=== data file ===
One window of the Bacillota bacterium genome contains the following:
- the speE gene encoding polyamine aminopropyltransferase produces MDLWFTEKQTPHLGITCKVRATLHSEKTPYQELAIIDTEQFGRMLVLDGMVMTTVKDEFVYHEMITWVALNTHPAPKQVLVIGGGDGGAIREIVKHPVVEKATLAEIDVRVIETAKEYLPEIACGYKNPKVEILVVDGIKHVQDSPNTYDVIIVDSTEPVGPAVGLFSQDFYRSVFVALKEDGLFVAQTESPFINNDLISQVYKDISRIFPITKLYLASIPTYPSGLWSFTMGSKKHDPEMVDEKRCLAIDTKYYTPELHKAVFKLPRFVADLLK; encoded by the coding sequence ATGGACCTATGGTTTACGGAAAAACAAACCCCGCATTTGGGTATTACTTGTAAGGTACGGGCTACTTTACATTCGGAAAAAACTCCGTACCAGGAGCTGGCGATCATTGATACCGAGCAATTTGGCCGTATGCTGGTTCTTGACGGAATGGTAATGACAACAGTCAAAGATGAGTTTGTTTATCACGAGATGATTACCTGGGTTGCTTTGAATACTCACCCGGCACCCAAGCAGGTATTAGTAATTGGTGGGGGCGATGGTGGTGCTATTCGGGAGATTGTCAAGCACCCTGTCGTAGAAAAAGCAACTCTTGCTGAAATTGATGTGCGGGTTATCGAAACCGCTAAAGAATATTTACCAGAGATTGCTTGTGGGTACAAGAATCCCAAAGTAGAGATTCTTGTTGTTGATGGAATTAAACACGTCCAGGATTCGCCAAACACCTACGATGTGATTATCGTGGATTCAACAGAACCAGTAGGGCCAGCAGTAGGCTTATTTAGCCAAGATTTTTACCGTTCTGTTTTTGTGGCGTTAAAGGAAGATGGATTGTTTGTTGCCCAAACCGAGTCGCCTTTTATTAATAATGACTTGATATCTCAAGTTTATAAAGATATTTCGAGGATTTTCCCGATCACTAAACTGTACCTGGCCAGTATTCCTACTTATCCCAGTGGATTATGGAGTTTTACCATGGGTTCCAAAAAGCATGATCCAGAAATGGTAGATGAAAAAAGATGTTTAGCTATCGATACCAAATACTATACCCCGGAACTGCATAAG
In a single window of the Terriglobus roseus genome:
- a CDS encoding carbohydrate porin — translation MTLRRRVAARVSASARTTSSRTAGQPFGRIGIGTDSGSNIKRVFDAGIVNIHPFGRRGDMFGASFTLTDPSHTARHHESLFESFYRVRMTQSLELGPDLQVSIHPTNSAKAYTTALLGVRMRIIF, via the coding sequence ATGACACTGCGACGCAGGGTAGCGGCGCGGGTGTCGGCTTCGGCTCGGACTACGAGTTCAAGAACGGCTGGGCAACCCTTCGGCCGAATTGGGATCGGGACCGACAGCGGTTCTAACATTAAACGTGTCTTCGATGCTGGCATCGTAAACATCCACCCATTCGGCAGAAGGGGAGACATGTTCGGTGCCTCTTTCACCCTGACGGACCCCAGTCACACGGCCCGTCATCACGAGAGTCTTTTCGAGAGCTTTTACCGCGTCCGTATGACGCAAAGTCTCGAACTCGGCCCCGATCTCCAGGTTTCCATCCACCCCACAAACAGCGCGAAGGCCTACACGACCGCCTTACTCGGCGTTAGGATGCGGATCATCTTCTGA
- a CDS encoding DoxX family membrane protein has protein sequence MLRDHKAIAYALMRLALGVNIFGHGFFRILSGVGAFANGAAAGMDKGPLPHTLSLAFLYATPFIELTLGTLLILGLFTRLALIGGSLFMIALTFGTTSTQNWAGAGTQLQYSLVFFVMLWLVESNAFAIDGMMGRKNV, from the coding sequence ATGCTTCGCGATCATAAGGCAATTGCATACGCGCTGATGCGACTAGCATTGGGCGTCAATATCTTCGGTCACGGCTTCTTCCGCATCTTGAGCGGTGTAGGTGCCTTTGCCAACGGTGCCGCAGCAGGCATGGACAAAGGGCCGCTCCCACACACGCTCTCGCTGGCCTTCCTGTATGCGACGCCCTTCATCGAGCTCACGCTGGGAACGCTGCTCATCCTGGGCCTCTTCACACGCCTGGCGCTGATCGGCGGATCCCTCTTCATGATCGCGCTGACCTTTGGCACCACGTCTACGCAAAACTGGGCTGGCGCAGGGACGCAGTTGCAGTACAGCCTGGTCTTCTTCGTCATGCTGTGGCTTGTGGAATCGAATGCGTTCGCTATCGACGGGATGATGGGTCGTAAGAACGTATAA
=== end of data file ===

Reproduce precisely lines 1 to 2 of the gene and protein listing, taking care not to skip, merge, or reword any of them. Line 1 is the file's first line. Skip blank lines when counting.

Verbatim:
One window of the Bacillota bacterium genome contains the following:
- the speE gene encoding polyamine aminopropyltransferase produces MDLWFTEKQTPHLGITCKVRATLHSEKTPYQELAIIDTEQFGRMLVLDGMVMTTVKDEFVYHEMITWVALNTHPAPKQVLVIGGGDGGAIREIVKHPVVEKATLAEIDVRVIETAKEYLPEIACGYKNPKVEILVVDGIKHVQDSPNTYDVIIVDSTEPVGPAVGLFSQDFYRSVFVALKEDGLFVAQTESPFINNDLISQVYKDISRIFPITKLYLASIPTYPSGLWSFTMGSKKHDPEMVDEKRCLAIDTKYYTPELHKAVFKLPRFVADLLK; encoded by the coding sequence ATGGACCTATGGTTTACGGAAAAACAAACCCCGCATTTGGGTATTACTTGTAAGGTACGGGCTACTTTACATTCGGAAAAAACTCCGTACCAGGAGCTGGCGATCATTGATACCGAGCAATTTGGCCGTATGCTGGTTCTTGACGGAATGGTAATGACAACAGTCAAAGATGAGTTTGTTTATCACGAGATGATTACCTGGGTTGCTTTGAATACTCACCCGGCACCCAAGCAGGTATTAGTAATTGGTGGGGGCGATGGTGGTGCTATTCGGGAGATTGTCAAGCACCCTGTCGTAGAAAAAGCAACTCTTGCTGAAATTGATGTGCGGGTTATCGAAACCGCTAAAGAATATTTACCAGAGATTGCTTGTGGGTACAAGAATCCCAAAGTAGAGATTCTTGTTGTTGATGGAATTAAACACGTCCAGGATTCGCCAAACACCTACGATGTGATTATCGTGGATTCAACAGAACCAGTAGGGCCAGCAGTAGGCTTATTTAGCCAAGATTTTTACCGTTCTGTTTTTGTGGCGTTAAAGGAAGATGGATTGTTTGTTGCCCAAACCGAGTCGCCTTTTATTAATAATGACTTGATATCTCAAGTTTATAAAGATATTTCGAGGATTTTCCCGATCACTAAACTGTACCTGGCCAGTATTCCTACTTATCCCAGTGGATTATGGAGTTTTACCATGGGTTCCAAAAAGCATGATCCAGAAATGGTAGATGAAAAAAGATGTTTAGCTATCGATACCAAATACTATACCCCGGAACTGCATAAG